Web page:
In a 28-11 vote, the Alaska House has approved Senate Bill 91, a sweeping reform of Alaska’s criminal justice system that ends the War on Drugs in Alaska and promises to make one of the most significant changes to Alaska’s crime laws since statehood.
The vote took place after four days of debate on amendments and the merits of the bill, which has already passed the Senate. The measure will now return to the Senate, which will be asked whether or not to concur with amendments made in the House.
Senate Majority Leader John Coghill, R-North Pole and the principal author of the bill, sat in the House gallery as lawmakers voted. After the vote, House representatives came by to offer their congratulations.
Coghill said he’ll examine the amendments made in the House as the bill returns to the Senate. If the Senate approves of those changes and the bill is signed by Gov. Bill Walker, it will become effective.
The bill is the product of several years of study by the Alaska Criminal Justice Commission, which in December recommended 21 changes to the state’s justice system to reduce the growth of Alaska’s prison population.
In broad strokes, the 116-page SB 91 encourages alternatives to prison, such as electronic monitoring, probation and diversion programs. It also reduces the mandatory minimum sentences on many crimes, allowing more nonviolent offenders to be eligible for these alternatives.
Most of the state’s class C felonies — generally those not dealing with sexual assault or violence — will be punishable only by probation and a suspended jail sentence.
Most instances of simple drug possession will no longer be punishable with jail time.
“The War on Drugs … has failed,” said Rep. Matt Claman, D-Anchorage and a former public defender.
The state will put fewer people in prison ahead of trial and install programs designed to keep criminals from returning to jail after their sentence is finished.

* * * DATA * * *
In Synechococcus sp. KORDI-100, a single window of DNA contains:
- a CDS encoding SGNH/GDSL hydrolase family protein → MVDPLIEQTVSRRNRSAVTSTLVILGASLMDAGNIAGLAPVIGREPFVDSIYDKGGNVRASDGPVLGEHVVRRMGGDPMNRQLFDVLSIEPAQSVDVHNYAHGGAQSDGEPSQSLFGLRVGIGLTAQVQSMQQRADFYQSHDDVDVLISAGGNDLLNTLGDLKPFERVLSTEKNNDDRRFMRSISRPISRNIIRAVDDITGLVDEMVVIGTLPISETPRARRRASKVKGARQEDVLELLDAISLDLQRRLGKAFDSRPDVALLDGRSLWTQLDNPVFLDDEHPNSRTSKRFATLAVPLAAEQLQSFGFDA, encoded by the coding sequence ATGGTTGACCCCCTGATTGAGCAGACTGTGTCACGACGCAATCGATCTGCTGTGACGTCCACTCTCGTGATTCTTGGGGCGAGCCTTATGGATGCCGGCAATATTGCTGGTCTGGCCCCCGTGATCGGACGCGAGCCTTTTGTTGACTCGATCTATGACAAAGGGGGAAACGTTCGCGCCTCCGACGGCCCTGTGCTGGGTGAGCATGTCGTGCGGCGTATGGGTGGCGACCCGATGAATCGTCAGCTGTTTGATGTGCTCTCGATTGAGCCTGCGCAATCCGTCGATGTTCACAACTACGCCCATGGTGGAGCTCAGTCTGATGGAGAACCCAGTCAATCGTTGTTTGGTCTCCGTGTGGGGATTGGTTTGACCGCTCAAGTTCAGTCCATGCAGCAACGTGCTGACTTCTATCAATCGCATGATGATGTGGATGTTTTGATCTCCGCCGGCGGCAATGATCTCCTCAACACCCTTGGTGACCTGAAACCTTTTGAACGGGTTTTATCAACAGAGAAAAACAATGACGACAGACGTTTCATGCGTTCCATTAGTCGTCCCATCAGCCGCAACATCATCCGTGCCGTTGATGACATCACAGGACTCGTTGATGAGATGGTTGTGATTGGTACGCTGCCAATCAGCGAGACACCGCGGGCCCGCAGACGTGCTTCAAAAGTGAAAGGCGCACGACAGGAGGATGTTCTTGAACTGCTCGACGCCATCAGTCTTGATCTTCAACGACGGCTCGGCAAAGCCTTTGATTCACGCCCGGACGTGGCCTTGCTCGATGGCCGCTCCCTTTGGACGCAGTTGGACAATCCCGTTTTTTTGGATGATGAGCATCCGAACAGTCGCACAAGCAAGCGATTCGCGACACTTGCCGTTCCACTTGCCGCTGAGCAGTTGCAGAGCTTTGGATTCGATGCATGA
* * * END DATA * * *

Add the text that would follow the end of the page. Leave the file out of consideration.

Rep. Dan Saddler, R-Eagle River, voted in favor of the bill and said it isn’t about being soft on crime or being hard on crime.
“This bill is more a demonstration about whether we will be smart on crime,” he said. “Justice doesn’t always mean the ultimate punishment for every crime.”
Speaking on the floor, Claman explained that two-thirds of Alaskans jailed by the state will ultimately return to prison for other offenses because their lives have been so disrupted by prison that they have no alternative to crime.
“We know that when it comes to corrections, our state’s current system isn’t working,” said Rep. Gabrielle LeDoux, R-Anchorage. “It’s not helping them, and it’s not helping the public because they’re returning and they’re committing crimes.”
“Right now, the system that we have is just completely insane,” added Rep. Tammie Wilson, R-North Pole.
The House and Senate combined have held more than 45 hearings on the bill, in addition to the years of work and planning conducted by the criminal justice commission.
Despite that oversight, several members of the House said they voted against the bill because they’re concerned that it may have unknown effects.
Rep. Craig Johnson, R-Anchorage, explained that the criminal justice commission was recommending changes that would reduce the state’s prison population by about 21 percent.
“I’m not sure this is just as big a gamble as just letting every fifth person go,” he said. “Think long and hard about the gamble we are going to be making here.”
The divisions in the House on Senate Bill 91 did not fall along traditional Republican/Democratic or majority/minority caucus lines. Conservative Republicans voted for it and against it. Progressive members of the Democratic-led minority followed the same pattern.
“In my opinion, this is the worst bill I’ve ever seen as a member of the Legislature,” said Rep. Andy Josephson, D-Anchorage and a former prosecutor.
“This is the most dangerous piece of legislation I’ve ever seen,” agreed Rep. Lora Reinbold, R-Eagle River.
Despite those and similar concerns, a majority of lawmakers followed the thoughts of Rep. David Guttenberg, D-Fairbanks, who stood on the floor and reminded them, “If this bill goes away, we go back to a system that we know is broken.”
Rep. Cathy Muñoz, R-Juneau, shared an example of what can happen under that “broken” system.
When she attended high school in Juneau, one of her classmates was a man named Mark Canul, who later suffered from paranoid schizophrenia. In December, he was arrested on the streets of Anchorage.
While awaiting a court hearing, he was killed in prison, allegedly by a fellow inmate.
Under SB 91, Muñoz said, “I’m 100 percent sure that he would not have been held in prison, and he would be alive today.”